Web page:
>> Tuesday, October 25, 2011
When I was young, I was never really in to food (gasp, I know!). Back then, to me meal time was always just a means to an end. To get filled, to be full. Then all of a sudden it grew on me, out of no where I started to try new recipes, think about food, eat all types of food…blog about it. It’s gotten to the point where all my parents and I do when we get together is talk about different dishes and how we can improve on them to make it better. My friends often ask me how that all came to be and to be honest I’m not really sure, but I have a feeling. I seriously think it could be due to travelling. I am just as addicted to travelling as I am about food and there is no better way to truly experience a people’s culture then through their food. To me both are one and the same. So it really isn’t surprising that during my travel lulls I get urges to go try different exotic cuisines, which brought me to Shiraz. So begins another foodie adventure…in Calgary.
Atmosphere: Contrasting red and black décor provide contemporary accents throughout the dining area, which was designed to accommodate a moderate sized group.
Price Range: Mid $10s - $20s
Food and Wine: After getting our menus, it didn’t take us long to spot all the platters that are offered. Since I enjoy variety, it was really pretty obvious what we were going to order. It was also our first time at Shiraz and this way, we’ll know what we like most and can order it again when we come back.
First up was the Shiraz Appetizer Platter which had samplers of all the following dishes. Dolmeh (grape leaves stuffed with rice, onions, dill, mint and spices). They were a little bland and not the highlight of the plate, but worked well when you ate them with the dips that came with the platter.
The Kashk-e-bademjan (roasted eggplants mixed with kashk or whey, flavoured with garlic, onions and mint). Similar to baba ganoush except that it’s served warm. I liked it that way. The warmth of the dish enhanced the aromas and made it comforting in a way. Although I did find it to be a bit heavy due to oil in the dip, I think this dish would greatly benefit from a bit of acid and less olive oil.
A dip called Mast-o-khiar (yogurt, cucumber and mint dip), similar to the better known tzatziki, a nice tangy change to the roasted eggplants which could get heavy if served by itself.
Salad-e-Olivieh which is described as a Persian cold salad made from a combination of egg, potatoes, carrots, green peas, chicken and mayonnaise. It tasted just like you thought it would, a creamy potato salad.
Overall, it’s quite the platter and was a good size for the three of us (would be good for four, if everybody also orders their own entrée). It helps that the platters also comes with pita and if you don’t have enough, don’t be shy about ordering more since there is quite a bit of dip to be had.
For our main, again we stuck to the combination platter called the Tour of Persia. It’s hard to resist when the food promises to take you on a culinary tour. The platter came with a combination of barg (strip loin), chicken barg (breast) and koobideh kabob, served with basmati rice (a plate for each person) flavoured with saffron, soup of the day and grilled veggies. Everybody enjoyed the kabob. It was moist thanks to the added onions and spices, plus it had a nice char from the grill. The strip loin was well marinated, but we found it to be a bit dry as is the same with the chicken. The stew of the day was the Ghormeh sabzy or Persian green herb stew. It consisted of sautéed chunks of beef and fresh herbs, simmered with kidney beans and dried limes. It wasn’t quite as thick as the stews I’m use to and was a bit under seasoned leading me to think that I probably wouldn’t order this platter again. I’d stick to the kebob platter next time.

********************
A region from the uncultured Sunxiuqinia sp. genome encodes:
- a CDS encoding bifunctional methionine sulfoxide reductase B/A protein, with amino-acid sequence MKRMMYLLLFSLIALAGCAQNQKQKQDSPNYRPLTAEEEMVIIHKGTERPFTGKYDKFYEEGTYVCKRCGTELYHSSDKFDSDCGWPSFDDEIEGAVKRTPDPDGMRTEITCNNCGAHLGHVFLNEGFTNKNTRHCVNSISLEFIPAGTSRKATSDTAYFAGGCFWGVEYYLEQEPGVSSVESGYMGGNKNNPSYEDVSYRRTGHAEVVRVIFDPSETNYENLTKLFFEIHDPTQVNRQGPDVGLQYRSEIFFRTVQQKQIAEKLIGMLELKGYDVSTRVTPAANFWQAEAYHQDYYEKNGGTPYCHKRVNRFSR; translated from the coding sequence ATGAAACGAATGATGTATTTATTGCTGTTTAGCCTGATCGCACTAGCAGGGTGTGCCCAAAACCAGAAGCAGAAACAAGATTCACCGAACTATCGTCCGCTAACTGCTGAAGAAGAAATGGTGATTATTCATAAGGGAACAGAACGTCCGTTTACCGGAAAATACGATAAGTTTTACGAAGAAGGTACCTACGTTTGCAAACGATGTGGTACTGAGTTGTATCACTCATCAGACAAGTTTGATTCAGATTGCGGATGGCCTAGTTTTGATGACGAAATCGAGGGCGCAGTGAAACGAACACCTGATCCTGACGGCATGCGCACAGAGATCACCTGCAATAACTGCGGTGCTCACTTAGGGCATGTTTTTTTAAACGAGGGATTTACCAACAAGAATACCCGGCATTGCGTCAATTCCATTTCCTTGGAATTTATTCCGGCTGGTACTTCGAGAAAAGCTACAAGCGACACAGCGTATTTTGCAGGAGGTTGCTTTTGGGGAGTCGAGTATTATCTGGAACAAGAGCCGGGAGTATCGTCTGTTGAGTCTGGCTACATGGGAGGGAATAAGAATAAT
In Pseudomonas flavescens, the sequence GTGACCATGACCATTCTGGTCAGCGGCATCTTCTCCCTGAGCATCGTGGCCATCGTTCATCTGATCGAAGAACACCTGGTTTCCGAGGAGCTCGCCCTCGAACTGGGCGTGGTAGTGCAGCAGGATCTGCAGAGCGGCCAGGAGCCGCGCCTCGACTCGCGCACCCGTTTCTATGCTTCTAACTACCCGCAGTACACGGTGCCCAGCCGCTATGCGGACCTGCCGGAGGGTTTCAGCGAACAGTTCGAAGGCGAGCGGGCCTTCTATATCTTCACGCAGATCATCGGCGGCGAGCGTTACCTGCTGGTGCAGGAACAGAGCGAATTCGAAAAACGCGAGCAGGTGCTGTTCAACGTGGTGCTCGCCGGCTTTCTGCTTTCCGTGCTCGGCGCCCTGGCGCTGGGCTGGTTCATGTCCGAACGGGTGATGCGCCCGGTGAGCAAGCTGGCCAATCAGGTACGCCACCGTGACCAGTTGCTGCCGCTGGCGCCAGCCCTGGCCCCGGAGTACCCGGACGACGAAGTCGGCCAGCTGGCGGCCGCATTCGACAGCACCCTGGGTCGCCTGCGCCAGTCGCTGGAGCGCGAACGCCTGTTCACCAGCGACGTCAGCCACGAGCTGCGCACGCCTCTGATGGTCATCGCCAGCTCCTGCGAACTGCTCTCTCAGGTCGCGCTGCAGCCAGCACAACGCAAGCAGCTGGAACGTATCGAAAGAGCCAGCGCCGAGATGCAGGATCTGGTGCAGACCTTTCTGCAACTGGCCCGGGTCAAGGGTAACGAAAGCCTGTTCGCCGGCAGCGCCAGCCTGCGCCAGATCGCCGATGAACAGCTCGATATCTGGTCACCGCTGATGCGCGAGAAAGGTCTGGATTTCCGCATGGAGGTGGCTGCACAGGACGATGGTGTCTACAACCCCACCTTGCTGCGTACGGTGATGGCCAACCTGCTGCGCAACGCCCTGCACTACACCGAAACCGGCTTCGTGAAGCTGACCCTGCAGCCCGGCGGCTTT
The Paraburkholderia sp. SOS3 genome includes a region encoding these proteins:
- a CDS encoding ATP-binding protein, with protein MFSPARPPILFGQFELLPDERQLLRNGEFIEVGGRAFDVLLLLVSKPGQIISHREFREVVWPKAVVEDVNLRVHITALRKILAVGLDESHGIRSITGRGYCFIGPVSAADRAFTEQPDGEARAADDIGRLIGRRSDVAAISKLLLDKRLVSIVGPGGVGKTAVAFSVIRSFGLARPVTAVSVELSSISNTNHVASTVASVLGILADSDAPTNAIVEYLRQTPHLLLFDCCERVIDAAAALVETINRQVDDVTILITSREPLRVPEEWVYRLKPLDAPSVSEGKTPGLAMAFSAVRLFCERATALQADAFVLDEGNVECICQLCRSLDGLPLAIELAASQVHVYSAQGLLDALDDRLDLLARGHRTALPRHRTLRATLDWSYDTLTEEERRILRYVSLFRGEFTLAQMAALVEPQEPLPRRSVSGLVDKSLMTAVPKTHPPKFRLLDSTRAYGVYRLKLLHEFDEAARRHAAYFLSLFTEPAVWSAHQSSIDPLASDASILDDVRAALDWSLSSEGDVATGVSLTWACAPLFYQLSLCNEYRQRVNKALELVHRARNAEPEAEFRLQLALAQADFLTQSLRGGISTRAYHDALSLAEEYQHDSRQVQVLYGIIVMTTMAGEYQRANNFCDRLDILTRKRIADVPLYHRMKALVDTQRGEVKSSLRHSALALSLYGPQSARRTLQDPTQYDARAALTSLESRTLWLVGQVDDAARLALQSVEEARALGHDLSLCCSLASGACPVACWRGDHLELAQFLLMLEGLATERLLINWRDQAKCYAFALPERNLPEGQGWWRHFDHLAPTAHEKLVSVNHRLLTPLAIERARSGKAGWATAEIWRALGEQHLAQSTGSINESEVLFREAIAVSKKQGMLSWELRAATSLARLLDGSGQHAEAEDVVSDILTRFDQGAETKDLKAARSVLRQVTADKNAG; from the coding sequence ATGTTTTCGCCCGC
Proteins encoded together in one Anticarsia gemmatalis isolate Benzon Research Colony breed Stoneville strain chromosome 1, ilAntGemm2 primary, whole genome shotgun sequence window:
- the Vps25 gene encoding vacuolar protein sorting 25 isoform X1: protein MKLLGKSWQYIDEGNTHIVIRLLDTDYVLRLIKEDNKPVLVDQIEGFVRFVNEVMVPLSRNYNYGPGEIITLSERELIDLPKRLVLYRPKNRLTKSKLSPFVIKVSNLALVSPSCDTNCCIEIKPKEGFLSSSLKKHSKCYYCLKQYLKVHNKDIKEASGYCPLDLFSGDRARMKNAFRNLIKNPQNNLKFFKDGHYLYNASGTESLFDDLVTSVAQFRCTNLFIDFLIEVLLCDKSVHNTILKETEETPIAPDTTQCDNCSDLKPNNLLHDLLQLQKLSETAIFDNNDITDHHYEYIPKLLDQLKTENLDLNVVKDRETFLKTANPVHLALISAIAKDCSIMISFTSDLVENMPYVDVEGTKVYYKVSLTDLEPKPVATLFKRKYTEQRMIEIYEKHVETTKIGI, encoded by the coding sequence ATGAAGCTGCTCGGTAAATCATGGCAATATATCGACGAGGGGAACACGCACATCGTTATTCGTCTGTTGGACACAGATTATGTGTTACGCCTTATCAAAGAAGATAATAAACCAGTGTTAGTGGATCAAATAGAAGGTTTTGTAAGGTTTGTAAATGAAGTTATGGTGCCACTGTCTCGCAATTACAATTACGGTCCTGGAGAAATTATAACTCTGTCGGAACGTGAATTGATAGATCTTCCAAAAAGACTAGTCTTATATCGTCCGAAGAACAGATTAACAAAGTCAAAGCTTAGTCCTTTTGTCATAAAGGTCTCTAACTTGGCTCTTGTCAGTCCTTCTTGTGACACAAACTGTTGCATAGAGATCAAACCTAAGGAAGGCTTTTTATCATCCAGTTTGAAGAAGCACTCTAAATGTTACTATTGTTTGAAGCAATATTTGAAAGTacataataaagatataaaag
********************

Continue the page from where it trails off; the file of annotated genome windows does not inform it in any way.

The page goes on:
At the end of our meal the server also mentioned that they had the Persian ice cream available that day. So as they twisted my rubber arm, we got both the ice cream and the Baklava. It’s the first time I’ve ever tried Persian ice cream, which also came with a side of faloudeh, which is a frozen sweet vermicelli like noodle topped with a sweet syrup. When combined with the saffron tasting ice cream, it was very unique. Reminiscent of desserts I’ve had in Morocco. It was very floral, not what I expected. Our baklava was a bit dry and needed more syrup, but the good thing was it wasn’t overly sweet. I recommend trying it with coffee, but that’s a recommendation for any baklava. I find that coffee brings out the honey flavours and makes for a perfect pairing.
My Pick: Kashk-e-bademjan
Overall: There is no better escape then through food, especially when it’s something exotic and unique. Shiraz is distinctive since it offers a different take on menu items we thought we were use to. However, there is always that little room to take the dishes and make them better. Can’t wait to see how Shiraz will reinvent them and make it to the next level.
Shiraz Persian Cuisine
1120 Centre Street NE